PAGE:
• ‘Libraries Pay’ – Nick Poole’s opening remarks at CILIP PMLG Teachmeet – CILIP. “There is an idea that ‘money’ is a dirty word for libraries, that it sullies our professional ethics. That libraries live in an idealised world far away from the world of commerce. But if the past 8 years of austerity have taught us anything, it’s that all of the social good we deliver needs to be built on a strong foundation of economic strength. ” … “One of the things I am most excited about today’s event is that it takes a balanced view of what ‘economic’ activity really means for libraries. We’re going to look at income generation alongside the wider question of the economic value we deliver for our places and our communities. “
  • Nielsen LibScan & BookScan for Libraries webinar – Nielsen. Wednesday 28 September 2016, 11am. “The webinar will provide a step-by-step guide to the following: The key differences between author and title charts; How to run a timeline and trended timeline; How to understand and manipulate the reports to inform your stock selection” Free.
  • Poem for the National Library Demo, 5th November – YouTube. Alan Gibbons reads the poem. “Join us on Saturday November 5th at 12pm at the British Library, Euston Road, London.”
  • Try to keep our libraries open – Yorkshire Evening Post / Editorial. “As communities across Yorkshire have already learned to their cost, there is no turning back when a library is closed and the network would be even more threadbare if it wasn’t for volunteers giving up time to keep branches open. In fairness to the councils, the 20 per cent funding cut is in line with the rest of local government. Perhaps the time has come when councils, and Government, need to be more hard-nosed. What about opening shops inside the larger libraries, with profits going towards new books, or the powers-that-be exploring whether a chain like Waterstones would be prepared to sponsor branches for tax breaks?”
  • Watch: The 2016 Libraries Change Lives Award Shortlist – CILIP. Videos of Norfolk’s “Healthy Libraries”; Renfrewshire’s “Skoobmobile” and Sefton’s “Lost Voices”.
  • Working with job seekers in Solihull – Libraries Taskforce. “The library service in Solihull has been working with ReCom, a local charity whose aim is to help more people benefit from getting online. They help individuals, the community and organisations benefit by running Computer Clubs for the over 55s, and offering IT training to charities and community groups among other things, all with the goal of bringing people closer to employment. These goals meant they were therefore a good partner to work in the library.”

International news

  • Eire – Sligo libraries face closure due to council staff cuts – Irish Times. “County associated with WB Yeats may lose two of its three libraries if staff cuts go ahead “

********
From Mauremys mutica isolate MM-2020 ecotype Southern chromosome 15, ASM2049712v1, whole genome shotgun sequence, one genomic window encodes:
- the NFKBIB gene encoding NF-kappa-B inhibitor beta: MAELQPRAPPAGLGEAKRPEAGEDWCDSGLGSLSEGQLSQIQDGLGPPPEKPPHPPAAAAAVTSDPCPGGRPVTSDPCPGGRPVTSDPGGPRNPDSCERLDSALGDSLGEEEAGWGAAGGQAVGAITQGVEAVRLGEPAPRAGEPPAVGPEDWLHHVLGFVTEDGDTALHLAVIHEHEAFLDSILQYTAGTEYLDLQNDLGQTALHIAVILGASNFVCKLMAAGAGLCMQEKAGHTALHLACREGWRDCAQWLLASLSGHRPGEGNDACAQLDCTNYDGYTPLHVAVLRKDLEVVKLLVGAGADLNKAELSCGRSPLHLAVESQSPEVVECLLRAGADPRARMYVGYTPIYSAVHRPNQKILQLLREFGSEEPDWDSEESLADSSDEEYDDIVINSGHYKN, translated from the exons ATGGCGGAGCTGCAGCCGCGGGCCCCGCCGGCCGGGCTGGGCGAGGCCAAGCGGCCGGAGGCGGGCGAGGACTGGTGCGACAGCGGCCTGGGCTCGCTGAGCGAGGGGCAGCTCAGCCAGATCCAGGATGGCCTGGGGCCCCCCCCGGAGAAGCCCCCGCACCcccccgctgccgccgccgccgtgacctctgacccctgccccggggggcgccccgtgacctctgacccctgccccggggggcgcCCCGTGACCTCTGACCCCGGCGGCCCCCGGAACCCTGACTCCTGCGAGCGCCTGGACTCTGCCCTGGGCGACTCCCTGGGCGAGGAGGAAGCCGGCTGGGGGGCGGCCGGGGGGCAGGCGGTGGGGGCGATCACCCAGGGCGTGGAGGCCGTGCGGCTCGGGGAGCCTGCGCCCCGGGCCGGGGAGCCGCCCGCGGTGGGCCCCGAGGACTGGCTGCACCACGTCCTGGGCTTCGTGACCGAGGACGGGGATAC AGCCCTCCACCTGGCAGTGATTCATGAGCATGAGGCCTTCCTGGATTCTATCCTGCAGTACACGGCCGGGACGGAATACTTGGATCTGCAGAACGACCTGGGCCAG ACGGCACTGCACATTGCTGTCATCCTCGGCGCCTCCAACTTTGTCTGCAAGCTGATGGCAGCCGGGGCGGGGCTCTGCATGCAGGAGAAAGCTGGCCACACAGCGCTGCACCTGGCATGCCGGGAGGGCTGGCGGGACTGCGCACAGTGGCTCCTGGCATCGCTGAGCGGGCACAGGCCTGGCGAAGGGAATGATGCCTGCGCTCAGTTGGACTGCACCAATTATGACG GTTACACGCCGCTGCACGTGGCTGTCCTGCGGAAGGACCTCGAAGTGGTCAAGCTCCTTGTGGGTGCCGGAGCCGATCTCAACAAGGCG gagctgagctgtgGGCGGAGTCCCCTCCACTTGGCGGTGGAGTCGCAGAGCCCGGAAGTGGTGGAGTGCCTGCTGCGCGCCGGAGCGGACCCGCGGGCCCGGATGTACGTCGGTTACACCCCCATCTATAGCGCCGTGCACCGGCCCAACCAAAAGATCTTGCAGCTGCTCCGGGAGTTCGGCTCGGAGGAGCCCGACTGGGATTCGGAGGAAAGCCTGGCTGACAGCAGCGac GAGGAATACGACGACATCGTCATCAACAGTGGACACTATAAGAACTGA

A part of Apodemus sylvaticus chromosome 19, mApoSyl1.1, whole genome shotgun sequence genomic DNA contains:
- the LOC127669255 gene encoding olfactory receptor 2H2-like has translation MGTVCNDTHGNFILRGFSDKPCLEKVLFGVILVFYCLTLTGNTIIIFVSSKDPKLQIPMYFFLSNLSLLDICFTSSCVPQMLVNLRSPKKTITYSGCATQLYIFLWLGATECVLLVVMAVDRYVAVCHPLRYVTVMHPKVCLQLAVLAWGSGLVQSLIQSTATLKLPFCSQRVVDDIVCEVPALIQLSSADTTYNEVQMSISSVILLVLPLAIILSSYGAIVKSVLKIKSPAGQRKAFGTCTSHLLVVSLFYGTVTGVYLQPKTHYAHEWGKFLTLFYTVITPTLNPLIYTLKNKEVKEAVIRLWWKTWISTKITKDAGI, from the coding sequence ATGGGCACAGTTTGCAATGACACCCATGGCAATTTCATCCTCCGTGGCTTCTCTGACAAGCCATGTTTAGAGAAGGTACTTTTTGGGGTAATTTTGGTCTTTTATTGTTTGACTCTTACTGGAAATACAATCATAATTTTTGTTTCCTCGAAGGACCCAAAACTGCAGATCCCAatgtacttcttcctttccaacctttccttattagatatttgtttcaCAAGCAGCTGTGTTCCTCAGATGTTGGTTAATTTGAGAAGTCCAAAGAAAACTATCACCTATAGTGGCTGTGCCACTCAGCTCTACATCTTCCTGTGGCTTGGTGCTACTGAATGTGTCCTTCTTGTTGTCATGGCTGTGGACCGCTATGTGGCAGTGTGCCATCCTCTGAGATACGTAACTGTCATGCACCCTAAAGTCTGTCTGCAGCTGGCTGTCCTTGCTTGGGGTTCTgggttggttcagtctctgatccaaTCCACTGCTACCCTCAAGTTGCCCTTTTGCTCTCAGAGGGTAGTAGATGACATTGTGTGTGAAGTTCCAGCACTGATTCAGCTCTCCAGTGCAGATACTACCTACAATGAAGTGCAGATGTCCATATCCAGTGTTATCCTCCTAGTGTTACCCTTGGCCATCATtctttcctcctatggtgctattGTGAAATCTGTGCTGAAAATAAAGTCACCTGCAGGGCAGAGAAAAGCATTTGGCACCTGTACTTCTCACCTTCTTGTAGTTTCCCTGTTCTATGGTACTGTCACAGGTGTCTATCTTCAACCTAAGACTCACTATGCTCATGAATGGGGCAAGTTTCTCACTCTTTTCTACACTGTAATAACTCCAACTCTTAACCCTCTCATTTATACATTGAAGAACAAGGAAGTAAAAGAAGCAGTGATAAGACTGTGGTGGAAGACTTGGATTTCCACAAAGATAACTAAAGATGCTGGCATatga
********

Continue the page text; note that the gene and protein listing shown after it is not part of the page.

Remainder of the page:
• USA – New Librarian of Congress Offers a History Lesson in Her Own Right – New York Times. “For Dr. Hayden, who was sworn in on Wednesday as the 14th librarian of Congress, the unrest was the test that clarified her values: Libraries are about far more than books. “The people of that neighborhood protected that library,” Dr. Hayden said during a recent interview in her new office overlooking Capitol Hill. “There were young men who stood outside. It was such a symbol.” At 64, Dr. Hayden is the first African-American and the first woman to lead the 216-year-old library, one of the world’s largest, and the nation’s leading repository of knowledge and culture. “To be the head of an institution that’s associated with knowledge and reading and scholarship when slaves were forbidden to learn how to read on punishment of losing limbs, that’s kind of something,’’ she said.” [This is one article of many: congratulations to Dr Hayden – Ed.]
  • USA – University to buy football scoreboard with thrifty librarian’s money, outraging critics – Independent. $100k of librarian’s bequeathment goes to library, $1 million for a new scoreboard.

Local authority news

  • Aberdeenshire – Union urges “fight” to keep council leisure services in-house – Press and Journal. “Aberdeenshire Council has drafted in consultants to examine options for a shake-up of facilities such as swimming pools and libraries. The cash-strapped authority considered setting up a separate charitable trust in a bid to slash costs six years ago but dropped the idea. It said then that an arm’s-length external organisation could save hundreds of thousands of pounds in costs such as VAT and rates. And now the authority has revived the prospect, by commissioning Ernst and Young to carry out a study looking at various options.”
  • Bromley – Unite hails ‘significant victory’ as group pulls out of community library takeovers – Bromley Times. “The ongoing feud over Bromley’s library services took another turn this week, as Community Links Bromley announced it would not be taking over a handful of libraries. Following strike action in July, Unite has called the move “a significant victory against the fragmentation of the borough’s library service”